Their arrival at that train station was met by a massive crowd, who all had the same idea. “I think every traveller, and every worker and resident of the town, was trying to get out through the one train station, and it was quite a scene,” says Robinson.
After four hours of panic at the station, including witnessing a vicious fight between a pack of stray dogs, they finally boarded a train and were enroute back to Cusco. Once there, they rushed to the airport and tried desperately to book a flight to Lima, in an effort to board a plane out of the country before the midnight deadline.
Unsuccessful, they checked into an Airbnb and got to work trying to arrange another flight home, with the help of their parents. Currently, they hold tickets from Cusco to Lima for April 1, but have no guarantee that the Cusco airport will even be open by then. If they make it to Lima, they still have to find a flight to Canada.
Widdicombe and Robinson, along with their respective parents, have been in contact with Niagara Falls MP Tony Baldinelli and MPP Wayne Gates, who have both assured the pair that they are actively working on the situation.
As the pair’s stay in Peru becomes indefinitely extended, their costs continue to rise. The Airbnb in which they are staying is costing them $80 a night. Doug says they’re happy to pay the unexpected cost, but he’s also happy that the prime minister announced a $5,000 loan for travellers to help offset the cost of airlines and accommodations. Though he says they won’t apply for the loan, he’s sure many of the stranded Canadians may need it.
As the virus continues to spread and cause increased concern in Peru, Chelsea and Scott become more confined to their accommodations. With both a quarantine and curfew in place, they can only leave for medical reasons or to get food. And they have to be able to prove to the police who are patrolling the city that their reason to leave is valid.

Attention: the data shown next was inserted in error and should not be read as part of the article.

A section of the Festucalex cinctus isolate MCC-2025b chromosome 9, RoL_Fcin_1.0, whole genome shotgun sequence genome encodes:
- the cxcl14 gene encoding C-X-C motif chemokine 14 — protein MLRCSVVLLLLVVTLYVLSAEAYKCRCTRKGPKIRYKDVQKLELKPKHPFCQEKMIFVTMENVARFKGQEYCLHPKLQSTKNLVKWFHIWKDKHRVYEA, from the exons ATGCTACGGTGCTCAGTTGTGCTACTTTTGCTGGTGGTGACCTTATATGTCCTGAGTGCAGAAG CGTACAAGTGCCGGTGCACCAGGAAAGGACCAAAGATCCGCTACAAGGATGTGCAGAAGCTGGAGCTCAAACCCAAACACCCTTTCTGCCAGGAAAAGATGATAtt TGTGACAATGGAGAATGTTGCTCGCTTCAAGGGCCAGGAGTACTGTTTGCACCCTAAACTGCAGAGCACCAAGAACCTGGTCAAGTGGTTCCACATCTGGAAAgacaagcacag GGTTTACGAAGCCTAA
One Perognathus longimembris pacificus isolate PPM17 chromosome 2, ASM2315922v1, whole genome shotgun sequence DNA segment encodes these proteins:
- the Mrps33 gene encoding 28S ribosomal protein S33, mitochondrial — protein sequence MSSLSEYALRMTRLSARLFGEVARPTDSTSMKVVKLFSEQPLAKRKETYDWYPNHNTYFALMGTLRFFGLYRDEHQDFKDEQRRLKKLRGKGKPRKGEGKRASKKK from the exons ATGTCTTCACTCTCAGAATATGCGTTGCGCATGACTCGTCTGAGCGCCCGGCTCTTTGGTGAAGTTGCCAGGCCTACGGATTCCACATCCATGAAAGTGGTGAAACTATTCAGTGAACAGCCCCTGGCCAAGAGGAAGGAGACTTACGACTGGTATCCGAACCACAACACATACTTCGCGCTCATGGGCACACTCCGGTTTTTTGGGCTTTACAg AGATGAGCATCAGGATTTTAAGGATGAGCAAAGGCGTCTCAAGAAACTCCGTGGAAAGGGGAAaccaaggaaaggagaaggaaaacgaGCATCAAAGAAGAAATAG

Their two-bedroom rental also has a kitchenette and a small living area, so it’s not as cramped as it would be had they been stuck in a hostel. But after 6 p.m., Chelsea says, it gets pretty cold in the mountains, and there is no heat in the building.
With a number of other travellers also in their complex, many of whom are Canadian, they had been finding ways to keep their spirits up. “Before we were doing yoga and stuff, but now we’re pretty much confined to our living quarters, because if people go out for groceries, we don’t know if they’ve come into contact, so we’re trying to be even more safe.”
Doug and Nancy, along with Scott’s parents, Anne and Ross, all worry that with their kids basically confined to their accommodations, they won’t have access to food and water in the mountain city. And of course, there’s the virus itself.
Scott’s father, Ross Robinson, remains optimistic that the two will find their way home soon.
But to Chelsea, unable to leave her accommodations, “it’s getting more and more hopeless, it seems. The government didn’t act quickly enough, and we’re stuck here for at least another week.”
And with no guarantee that their flight to Lima on April 1 will take them any closer to getting home, or even if that flight is allowed to leave Cusco, the uncertainty continues.